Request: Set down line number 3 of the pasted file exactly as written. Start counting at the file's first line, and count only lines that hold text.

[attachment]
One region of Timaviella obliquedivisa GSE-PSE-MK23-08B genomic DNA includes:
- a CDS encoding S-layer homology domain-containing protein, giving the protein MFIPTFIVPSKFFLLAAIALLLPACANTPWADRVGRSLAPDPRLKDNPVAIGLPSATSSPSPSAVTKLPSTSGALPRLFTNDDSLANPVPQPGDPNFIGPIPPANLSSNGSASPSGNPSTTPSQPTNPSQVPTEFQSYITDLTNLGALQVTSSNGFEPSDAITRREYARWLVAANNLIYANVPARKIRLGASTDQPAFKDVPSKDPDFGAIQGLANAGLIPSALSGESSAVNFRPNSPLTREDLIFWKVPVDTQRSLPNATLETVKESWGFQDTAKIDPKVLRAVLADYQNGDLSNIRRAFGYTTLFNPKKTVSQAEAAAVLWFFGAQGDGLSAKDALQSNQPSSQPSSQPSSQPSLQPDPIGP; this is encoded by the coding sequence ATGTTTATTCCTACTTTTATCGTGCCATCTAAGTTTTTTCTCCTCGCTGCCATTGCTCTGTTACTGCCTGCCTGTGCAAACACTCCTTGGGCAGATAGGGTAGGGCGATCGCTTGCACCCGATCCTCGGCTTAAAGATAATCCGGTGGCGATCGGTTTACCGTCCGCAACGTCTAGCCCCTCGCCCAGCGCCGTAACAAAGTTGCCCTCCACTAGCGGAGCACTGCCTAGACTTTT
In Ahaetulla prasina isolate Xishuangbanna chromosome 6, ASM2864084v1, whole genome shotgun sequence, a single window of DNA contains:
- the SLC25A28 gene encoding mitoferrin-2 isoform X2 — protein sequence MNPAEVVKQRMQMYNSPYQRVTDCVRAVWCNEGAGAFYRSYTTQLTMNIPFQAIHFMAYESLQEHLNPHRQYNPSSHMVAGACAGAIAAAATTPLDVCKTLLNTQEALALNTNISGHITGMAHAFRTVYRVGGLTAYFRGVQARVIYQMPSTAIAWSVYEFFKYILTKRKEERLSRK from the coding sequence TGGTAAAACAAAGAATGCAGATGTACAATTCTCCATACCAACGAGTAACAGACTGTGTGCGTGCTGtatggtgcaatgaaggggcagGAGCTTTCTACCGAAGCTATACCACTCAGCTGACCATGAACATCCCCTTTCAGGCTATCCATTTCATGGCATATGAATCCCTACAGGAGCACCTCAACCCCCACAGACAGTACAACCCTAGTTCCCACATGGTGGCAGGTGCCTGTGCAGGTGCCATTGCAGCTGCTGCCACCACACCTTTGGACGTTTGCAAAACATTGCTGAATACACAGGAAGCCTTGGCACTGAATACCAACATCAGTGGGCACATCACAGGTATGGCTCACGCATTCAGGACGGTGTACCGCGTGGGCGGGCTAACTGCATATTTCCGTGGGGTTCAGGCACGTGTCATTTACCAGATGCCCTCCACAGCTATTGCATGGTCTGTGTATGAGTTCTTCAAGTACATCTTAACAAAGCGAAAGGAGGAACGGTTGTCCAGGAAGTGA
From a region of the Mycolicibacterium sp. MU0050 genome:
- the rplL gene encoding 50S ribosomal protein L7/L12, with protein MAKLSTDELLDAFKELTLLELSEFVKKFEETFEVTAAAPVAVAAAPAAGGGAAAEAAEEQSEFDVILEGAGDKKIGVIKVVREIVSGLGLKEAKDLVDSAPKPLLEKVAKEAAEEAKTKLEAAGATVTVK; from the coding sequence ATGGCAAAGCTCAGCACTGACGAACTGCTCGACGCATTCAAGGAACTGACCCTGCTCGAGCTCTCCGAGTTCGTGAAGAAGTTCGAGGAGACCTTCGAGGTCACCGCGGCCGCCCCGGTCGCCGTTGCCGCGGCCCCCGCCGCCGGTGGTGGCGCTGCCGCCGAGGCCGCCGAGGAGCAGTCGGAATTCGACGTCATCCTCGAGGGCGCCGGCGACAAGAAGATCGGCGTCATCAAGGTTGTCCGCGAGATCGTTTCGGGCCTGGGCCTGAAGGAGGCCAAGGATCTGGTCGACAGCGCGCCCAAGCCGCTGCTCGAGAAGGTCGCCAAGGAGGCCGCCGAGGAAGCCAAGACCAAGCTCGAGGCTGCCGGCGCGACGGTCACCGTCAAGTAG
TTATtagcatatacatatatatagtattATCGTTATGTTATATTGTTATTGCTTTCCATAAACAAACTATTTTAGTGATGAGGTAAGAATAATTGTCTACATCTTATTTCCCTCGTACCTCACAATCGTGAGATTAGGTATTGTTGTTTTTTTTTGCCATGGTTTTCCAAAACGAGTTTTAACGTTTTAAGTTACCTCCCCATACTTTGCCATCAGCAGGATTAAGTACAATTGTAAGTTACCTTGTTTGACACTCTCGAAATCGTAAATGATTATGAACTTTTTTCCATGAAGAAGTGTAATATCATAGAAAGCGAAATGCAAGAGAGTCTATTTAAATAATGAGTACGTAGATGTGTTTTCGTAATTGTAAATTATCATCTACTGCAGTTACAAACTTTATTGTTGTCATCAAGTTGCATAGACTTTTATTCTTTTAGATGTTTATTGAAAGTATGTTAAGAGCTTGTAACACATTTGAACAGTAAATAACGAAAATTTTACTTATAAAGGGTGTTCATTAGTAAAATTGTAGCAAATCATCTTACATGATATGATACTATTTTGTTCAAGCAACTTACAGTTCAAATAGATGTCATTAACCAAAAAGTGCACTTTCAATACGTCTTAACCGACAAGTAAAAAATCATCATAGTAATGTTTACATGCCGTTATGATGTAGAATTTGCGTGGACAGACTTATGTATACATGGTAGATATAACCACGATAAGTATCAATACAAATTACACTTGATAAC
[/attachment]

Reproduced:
In Ahaetulla prasina isolate Xishuangbanna chromosome 6, ASM2864084v1, whole genome shotgun sequence, a single window of DNA contains: